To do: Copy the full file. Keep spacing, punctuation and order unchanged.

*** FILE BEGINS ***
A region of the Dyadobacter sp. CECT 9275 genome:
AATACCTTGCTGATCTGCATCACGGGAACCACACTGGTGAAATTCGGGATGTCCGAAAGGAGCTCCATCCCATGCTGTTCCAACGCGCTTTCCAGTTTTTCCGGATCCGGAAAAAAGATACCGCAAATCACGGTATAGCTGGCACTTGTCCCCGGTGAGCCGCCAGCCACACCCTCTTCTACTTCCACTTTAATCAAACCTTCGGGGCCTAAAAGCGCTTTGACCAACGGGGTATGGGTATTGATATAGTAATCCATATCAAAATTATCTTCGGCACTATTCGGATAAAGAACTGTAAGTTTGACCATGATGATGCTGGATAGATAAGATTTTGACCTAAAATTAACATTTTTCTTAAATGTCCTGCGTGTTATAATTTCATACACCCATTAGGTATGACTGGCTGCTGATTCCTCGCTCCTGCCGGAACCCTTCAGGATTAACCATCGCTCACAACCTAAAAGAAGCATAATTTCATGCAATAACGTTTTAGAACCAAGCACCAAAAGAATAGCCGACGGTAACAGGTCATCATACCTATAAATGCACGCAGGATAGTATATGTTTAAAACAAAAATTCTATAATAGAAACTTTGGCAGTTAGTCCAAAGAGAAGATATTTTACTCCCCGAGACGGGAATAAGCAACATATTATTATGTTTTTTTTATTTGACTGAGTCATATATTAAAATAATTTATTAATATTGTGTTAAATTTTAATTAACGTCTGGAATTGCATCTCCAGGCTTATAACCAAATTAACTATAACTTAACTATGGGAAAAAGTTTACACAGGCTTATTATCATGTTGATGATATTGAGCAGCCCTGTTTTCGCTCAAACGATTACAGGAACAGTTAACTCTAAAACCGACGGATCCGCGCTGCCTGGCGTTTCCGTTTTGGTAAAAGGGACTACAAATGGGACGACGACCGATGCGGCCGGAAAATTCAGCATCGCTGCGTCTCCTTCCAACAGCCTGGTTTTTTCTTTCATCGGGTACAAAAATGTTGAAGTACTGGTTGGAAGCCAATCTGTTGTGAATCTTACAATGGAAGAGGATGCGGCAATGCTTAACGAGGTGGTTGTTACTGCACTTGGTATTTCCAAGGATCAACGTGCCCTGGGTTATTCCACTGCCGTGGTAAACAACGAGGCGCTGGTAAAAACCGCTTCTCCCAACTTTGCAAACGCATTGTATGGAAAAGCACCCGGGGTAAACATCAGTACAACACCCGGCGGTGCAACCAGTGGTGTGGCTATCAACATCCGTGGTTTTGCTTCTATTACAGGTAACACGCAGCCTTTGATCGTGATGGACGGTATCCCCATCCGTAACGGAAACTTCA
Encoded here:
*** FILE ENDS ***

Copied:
A region of the Dyadobacter sp. CECT 9275 genome:
AATACCTTGCTGATCTGCATCACGGGAACCACACTGGTGAAATTCGGGATGTCCGAAAGGAGCTCCATCCCATGCTGTTCCAACGCGCTTTCCAGTTTTTCCGGATCCGGAAAAAAGATACCGCAAATCACGGTATAGCTGGCACTTGTCCCCGGTGAGCCGCCAGCCACACCCTCTTCTACTTCCACTTTAATCAAACCTTCGGGGCCTAAAAGCGCTTTGACCAACGGGGTATGGGTATTGATATAGTAATCCATATCAAAATTATCTTCGGCACTATTCGGATAAAGAACTGTAAGTTTGACCATGATGATGCTGGATAGATAAGATTTTGACCTAAAATTAACATTTTTCTTAAATGTCCTGCGTGTTATAATTTCATACACCCATTAGGTATGACTGGCTGCTGATTCCTCGCTCCTGCCGGAACCCTTCAGGATTAACCATCGCTCACAACCTAAAAGAAGCATAATTTCATGCAATAACGTTTTAGAACCAAGCACCAAAAGAATAGCCGACGGTAACAGGTCATCATACCTATAAATGCACGCAGGATAGTATATGTTTAAAACAAAAATTCTATAATAGAAACTTTGGCAGTTAGTCCAAAGAGAAGATATTTTACTCCCCGAGACGGGAATAAGCAACATATTATTATGTTTTTTTTATTTGACTGAGTCATATATTAAAATAATTTATTAATATTGTGTTAAATTTTAATTAACGTCTGGAATTGCATCTCCAGGCTTATAACCAAATTAACTATAACTTAACTATGGGAAAAAGTTTACACAGGCTTATTATCATGTTGATGATATTGAGCAGCCCTGTTTTCGCTCAAACGATTACAGGAACAGTTAACTCTAAAACCGACGGATCCGCGCTGCCTGGCGTTTCCGTTTTGGTAAAAGGGACTACAAATGGGACGACGACCGATGCGGCCGGAAAATTCAGCATCGCTGCGTCTCCTTCCAACAGCCTGGTTTTTTCTTTCATCGGGTACAAAAATGTTGAAGTACTGGTTGGAAGCCAATCTGTTGTGAATCTTACAATGGAAGAGGATGCGGCAATGCTTAACGAGGTGGTTGTTACTGCACTTGGTATTTCCAAGGATCAACGTGCCCTGGGTTATTCCACTGCCGTGGTAAACAACGAGGCGCTGGTAAAAACCGCTTCTCCCAACTTTGCAAACGCATTGTATGGAAAAGCACCCGGGGTAAACATCAGTACAACACCCGGCGGTGCAACCAGTGGTGTGGCTATCAACATCCGTGGTTTTGCTTCTATTACAGGTAACACGCAGCCTTTGATCGTGATGGACGGTATCCCCATCCGTAACGGAAACTTCA
Encoded here: